These fungi were found a short distance from the other spikey ones. Typhula spathulata was found on a small fallen branch but not sure of which tree. Like the Glyphium it is generally found on small branches at head height and, at the Ashpits Burry Port, was found on Willow. The short white stems arise from a 'sclerotium' just beneath the bark. This is an uncommon species.
Typhula erumpens is very similar with just two recent British records but it is, as yet, uncertain if it is distinct from T spathulata.
I laid the twig on a fallen leaf lying in the sun in order to take a photograph. Note the white spikey object, central and below the twig.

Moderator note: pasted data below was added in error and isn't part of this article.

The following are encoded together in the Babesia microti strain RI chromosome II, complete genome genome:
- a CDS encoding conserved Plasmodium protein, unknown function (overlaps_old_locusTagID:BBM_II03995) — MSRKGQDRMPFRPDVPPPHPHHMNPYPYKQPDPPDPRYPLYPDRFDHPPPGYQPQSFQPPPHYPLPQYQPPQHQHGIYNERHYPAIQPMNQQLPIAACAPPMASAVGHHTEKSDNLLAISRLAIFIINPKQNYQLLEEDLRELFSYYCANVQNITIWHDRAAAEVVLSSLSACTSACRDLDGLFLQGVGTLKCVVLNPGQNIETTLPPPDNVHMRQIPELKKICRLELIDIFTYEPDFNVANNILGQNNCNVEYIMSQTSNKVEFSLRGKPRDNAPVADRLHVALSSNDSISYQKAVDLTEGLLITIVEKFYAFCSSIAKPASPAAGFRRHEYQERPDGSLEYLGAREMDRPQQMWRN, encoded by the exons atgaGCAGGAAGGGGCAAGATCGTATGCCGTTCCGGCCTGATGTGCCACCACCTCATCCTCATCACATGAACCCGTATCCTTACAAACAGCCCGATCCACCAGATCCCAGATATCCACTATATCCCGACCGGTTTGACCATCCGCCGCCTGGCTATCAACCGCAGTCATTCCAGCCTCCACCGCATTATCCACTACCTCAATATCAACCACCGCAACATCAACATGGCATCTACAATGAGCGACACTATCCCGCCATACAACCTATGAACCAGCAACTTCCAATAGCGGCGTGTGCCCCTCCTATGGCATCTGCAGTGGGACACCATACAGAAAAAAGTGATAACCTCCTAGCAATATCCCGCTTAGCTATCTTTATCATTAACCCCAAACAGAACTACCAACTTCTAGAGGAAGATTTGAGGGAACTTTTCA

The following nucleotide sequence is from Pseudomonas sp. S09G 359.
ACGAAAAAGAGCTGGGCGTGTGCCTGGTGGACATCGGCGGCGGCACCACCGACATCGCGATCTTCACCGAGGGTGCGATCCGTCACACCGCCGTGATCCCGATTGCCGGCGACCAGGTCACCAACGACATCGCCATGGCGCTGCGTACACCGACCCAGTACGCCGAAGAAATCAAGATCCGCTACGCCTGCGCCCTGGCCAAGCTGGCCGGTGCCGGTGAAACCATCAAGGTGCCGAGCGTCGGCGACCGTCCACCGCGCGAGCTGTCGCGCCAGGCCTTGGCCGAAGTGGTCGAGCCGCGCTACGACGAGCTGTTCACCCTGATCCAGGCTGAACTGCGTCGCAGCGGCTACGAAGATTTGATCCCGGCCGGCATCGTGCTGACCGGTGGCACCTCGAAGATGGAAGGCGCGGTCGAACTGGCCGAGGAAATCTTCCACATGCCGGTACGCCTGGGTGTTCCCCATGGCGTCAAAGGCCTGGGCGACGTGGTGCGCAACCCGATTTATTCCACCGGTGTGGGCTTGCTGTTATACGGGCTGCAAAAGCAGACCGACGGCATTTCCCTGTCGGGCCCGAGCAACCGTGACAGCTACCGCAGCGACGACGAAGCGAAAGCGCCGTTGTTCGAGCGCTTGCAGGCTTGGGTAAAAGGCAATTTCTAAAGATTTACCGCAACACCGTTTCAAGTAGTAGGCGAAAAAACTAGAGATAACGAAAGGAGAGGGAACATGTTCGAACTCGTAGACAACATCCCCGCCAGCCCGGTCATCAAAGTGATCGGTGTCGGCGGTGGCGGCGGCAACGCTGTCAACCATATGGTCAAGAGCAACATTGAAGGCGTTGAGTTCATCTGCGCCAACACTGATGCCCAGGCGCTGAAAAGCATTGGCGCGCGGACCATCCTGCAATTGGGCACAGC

This is a fungus growing on some species of insect, an Entomophthora, but nothing remained of the beast so impossible to say if it was a spider, aphid, or whatever. We are more familiar with Cordyceps militaris growing from moth larvae but flies, spiders and many other small creatures suffer from similar fungal attack.
This tennis ball was found during August in the same area as the 'spikey ones'. the ball must have been dropped by a dog and was covered in moss and leaves. Growing on it was a collection of fungi, Onygena corvina. This ascomycete is uncommon and generally found on feathers, owl pellets or fox dung (containing animal trmains) although a few records are
from rotten roofing felt, material in a garden or a dead mouse.
The records database also lists an O piligena found on an old stocking, hearthrug and old felt hat (in 1898) but this is considered a synonym of O corvina.
Another Onygena is O equina found on horn, skulls and hooves so it is worth taking a look at such things left to rot in fields. Edith Jones once found this on an old hoof shed by a cow at Wenallt.